Barbara Remington (23 June 1929 – 23 January 2020)[1] was an American artist and illustrator. Born in Minnesota, she was probably best known for her cover-art for Ballantine Books' first paperback editions of J. R. R. Tolkien's novels The Hobbit and The Lord of the Rings and for her Tolkien-related poster A Map of Middle-earth.[2]

Barbara Remington with artwork

In an interview about her association with Tolkien's works, Remington mentions that she had not been able to get hold of the books before making the illustration, and had only a sketchy idea from friends what they were about. Tolkien, the author, could not understand why her illustration included what he thought were pumpkins in a tree, or why a lion appeared at all (the lions were removed from the cover of later editions). Remington became a huge Tolkien fan, and would have "definitely drawn different pictures" had she read the books first.[3]

The popularity of the artwork led to a large edition of the poster as well as work for similar genre fiction such as The Worm Ouroboros by E. R. Eddison. She also illustrated a number of children's books.[2]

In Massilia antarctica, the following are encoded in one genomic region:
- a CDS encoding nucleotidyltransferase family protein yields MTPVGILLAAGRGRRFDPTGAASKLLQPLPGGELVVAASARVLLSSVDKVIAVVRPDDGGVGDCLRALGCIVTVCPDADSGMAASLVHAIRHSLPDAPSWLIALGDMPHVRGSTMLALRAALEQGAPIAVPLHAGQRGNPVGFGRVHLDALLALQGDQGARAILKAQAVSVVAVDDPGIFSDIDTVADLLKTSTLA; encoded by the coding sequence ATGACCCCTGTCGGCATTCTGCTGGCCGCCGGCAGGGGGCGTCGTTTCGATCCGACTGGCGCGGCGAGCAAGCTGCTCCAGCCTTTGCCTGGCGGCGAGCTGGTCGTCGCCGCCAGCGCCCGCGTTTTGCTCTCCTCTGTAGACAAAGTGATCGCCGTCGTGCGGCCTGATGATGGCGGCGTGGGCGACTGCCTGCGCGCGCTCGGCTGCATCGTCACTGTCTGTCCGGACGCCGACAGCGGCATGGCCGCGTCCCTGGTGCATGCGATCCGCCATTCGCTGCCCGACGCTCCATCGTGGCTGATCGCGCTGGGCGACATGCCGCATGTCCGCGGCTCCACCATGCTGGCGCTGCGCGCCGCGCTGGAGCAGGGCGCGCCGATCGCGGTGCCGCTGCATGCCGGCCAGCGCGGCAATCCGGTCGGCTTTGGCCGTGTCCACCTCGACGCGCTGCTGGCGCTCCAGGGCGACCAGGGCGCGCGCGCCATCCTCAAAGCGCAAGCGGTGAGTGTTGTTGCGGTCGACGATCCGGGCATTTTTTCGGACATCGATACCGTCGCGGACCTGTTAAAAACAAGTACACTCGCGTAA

Remington illustrated "Scuttle The Stowaway Mouse",[2] written by Jean and Nancy Soule in 1969. This is a great example of Remington's ability to understand and transform the characters into her own. Her imagination and eye for every small detail is impeccable. Remington illustrated the book “Boat” in 1975. It’s a story told in art (no words). Beautifully drawn with incredible attention to details. All done in pencil and ink.

Remington died at her home in Thompson, Pennsylvania, on January 23, 2020. She was 90 years old.[1]

References Edit

  1. ^ a b "Susquehanna County artist, 'Hobbit,' 'Lord of the Rings' illustrator dead at 90". Access NEPA. Times-Shamrock Communications. 23 January 2020. Retrieved 24 January 2020.
  2. ^ a b c "BARBARA REMINGTON: A Forty-two Foot Trip to Mexico & Other Sketchbook Adventures". Marywood University. Retrieved 24 January 2020.
  3. ^ "Tolkien Collector's Guide - Collector's Guide - Connecting with History - An Interview with Barbara Remington". Archived from the original on 2010-11-10. Retrieved 2007-10-30.

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